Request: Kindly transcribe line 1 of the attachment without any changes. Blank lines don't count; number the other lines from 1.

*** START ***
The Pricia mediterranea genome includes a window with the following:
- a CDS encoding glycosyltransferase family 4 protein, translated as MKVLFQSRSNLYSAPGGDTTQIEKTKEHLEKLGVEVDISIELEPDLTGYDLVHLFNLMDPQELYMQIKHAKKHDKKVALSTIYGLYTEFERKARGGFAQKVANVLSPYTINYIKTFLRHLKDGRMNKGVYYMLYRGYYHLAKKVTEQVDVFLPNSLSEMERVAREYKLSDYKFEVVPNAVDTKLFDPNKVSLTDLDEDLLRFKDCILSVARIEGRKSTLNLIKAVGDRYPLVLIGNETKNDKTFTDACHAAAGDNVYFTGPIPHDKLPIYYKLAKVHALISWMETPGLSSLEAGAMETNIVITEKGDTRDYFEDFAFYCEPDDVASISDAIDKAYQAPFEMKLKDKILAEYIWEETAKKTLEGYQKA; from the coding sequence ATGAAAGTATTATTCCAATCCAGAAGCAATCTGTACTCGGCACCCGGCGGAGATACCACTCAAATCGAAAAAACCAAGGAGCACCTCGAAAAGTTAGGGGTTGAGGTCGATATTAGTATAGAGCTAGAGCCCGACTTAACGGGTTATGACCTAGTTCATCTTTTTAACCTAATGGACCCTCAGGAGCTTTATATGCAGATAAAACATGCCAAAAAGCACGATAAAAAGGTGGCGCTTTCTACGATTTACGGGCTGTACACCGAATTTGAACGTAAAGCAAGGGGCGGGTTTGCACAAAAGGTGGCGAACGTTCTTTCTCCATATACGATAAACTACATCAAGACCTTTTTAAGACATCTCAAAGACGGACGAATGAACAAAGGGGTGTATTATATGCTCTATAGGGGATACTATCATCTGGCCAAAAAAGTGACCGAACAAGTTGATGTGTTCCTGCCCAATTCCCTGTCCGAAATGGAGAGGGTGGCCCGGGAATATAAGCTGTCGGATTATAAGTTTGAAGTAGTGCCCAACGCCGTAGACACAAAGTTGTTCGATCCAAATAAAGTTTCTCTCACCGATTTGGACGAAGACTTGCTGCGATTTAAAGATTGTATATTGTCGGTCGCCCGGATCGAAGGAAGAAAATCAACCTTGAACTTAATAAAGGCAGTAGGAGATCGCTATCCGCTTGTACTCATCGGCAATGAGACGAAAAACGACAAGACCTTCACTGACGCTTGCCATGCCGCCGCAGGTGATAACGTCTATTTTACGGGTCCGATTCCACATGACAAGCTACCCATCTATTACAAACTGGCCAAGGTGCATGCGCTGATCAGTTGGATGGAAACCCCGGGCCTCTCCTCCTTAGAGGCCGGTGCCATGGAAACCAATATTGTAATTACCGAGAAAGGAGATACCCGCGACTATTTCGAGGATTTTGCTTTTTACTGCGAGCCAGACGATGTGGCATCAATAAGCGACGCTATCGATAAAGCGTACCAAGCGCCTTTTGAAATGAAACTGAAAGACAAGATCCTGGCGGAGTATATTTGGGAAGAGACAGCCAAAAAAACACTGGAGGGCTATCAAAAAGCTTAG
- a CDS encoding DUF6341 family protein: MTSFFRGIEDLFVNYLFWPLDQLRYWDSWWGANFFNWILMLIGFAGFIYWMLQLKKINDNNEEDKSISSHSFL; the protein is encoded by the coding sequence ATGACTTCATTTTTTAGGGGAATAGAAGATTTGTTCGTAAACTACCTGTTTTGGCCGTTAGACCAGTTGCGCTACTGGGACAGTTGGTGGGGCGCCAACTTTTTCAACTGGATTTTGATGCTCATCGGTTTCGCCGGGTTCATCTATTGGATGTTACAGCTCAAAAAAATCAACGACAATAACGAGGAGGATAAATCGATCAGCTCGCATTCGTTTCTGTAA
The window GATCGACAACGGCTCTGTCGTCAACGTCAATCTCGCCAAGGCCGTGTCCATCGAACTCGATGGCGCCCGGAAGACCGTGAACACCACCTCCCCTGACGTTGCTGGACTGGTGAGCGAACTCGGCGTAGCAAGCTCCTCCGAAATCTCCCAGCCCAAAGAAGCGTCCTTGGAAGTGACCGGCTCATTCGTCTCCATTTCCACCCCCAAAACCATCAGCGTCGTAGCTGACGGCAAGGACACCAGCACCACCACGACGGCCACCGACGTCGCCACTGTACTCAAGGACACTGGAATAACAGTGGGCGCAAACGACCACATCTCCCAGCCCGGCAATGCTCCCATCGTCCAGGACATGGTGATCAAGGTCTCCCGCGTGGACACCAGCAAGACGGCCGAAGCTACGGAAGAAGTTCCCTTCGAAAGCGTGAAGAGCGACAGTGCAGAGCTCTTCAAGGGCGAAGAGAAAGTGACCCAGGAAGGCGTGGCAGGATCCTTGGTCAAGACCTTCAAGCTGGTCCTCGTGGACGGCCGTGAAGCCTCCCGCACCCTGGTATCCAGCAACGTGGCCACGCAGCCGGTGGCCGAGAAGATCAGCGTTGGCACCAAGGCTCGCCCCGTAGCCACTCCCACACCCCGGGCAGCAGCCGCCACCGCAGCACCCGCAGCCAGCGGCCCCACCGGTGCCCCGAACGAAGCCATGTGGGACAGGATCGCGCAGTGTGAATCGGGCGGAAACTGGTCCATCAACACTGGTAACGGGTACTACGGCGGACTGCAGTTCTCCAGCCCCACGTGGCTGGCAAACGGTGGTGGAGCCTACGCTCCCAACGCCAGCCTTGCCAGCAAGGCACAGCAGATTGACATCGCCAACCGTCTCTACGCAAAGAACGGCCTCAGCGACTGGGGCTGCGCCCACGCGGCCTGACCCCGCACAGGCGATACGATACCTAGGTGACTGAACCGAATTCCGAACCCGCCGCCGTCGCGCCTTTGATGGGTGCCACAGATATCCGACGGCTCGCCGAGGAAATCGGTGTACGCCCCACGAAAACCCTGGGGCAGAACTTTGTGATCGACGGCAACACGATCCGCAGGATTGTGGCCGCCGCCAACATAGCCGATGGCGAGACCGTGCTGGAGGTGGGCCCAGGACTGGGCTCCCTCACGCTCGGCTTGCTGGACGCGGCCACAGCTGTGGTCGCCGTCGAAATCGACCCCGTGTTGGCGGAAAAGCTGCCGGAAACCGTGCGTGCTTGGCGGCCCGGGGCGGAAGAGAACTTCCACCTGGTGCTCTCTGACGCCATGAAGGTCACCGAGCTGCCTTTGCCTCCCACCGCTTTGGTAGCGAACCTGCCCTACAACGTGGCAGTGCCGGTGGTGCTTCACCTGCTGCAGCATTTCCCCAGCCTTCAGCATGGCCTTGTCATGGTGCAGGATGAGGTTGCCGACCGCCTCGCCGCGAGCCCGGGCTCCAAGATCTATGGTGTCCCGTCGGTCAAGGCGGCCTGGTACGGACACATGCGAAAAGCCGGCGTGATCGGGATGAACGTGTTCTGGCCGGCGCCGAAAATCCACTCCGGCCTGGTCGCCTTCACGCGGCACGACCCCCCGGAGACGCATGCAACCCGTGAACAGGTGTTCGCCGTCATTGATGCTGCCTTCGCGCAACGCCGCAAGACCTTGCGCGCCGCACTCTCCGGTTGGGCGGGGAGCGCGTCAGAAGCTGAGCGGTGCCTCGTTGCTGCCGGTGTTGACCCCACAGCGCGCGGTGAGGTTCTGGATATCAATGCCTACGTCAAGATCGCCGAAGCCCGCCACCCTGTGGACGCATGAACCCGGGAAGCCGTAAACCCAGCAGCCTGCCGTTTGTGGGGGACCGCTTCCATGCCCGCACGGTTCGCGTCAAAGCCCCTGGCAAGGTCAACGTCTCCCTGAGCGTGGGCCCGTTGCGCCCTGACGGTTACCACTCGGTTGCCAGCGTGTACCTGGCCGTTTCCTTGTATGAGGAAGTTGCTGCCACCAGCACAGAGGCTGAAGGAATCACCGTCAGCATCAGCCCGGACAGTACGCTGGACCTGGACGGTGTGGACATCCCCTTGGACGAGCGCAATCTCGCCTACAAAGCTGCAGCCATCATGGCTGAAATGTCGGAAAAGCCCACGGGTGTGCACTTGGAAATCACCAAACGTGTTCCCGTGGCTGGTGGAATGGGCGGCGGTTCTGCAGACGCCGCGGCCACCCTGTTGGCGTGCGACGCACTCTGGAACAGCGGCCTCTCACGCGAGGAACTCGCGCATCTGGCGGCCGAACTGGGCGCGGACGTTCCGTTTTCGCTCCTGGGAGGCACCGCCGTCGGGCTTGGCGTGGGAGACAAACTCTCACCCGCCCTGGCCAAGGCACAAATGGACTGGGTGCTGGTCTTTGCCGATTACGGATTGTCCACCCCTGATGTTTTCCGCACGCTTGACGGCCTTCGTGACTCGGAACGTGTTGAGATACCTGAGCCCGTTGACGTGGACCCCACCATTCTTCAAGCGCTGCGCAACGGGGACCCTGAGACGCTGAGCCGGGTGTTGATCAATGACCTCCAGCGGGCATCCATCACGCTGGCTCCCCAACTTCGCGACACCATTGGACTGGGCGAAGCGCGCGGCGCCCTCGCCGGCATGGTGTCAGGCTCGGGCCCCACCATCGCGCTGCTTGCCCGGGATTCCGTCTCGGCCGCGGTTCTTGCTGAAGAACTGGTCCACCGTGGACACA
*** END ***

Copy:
The Pricia mediterranea genome includes a window with the following: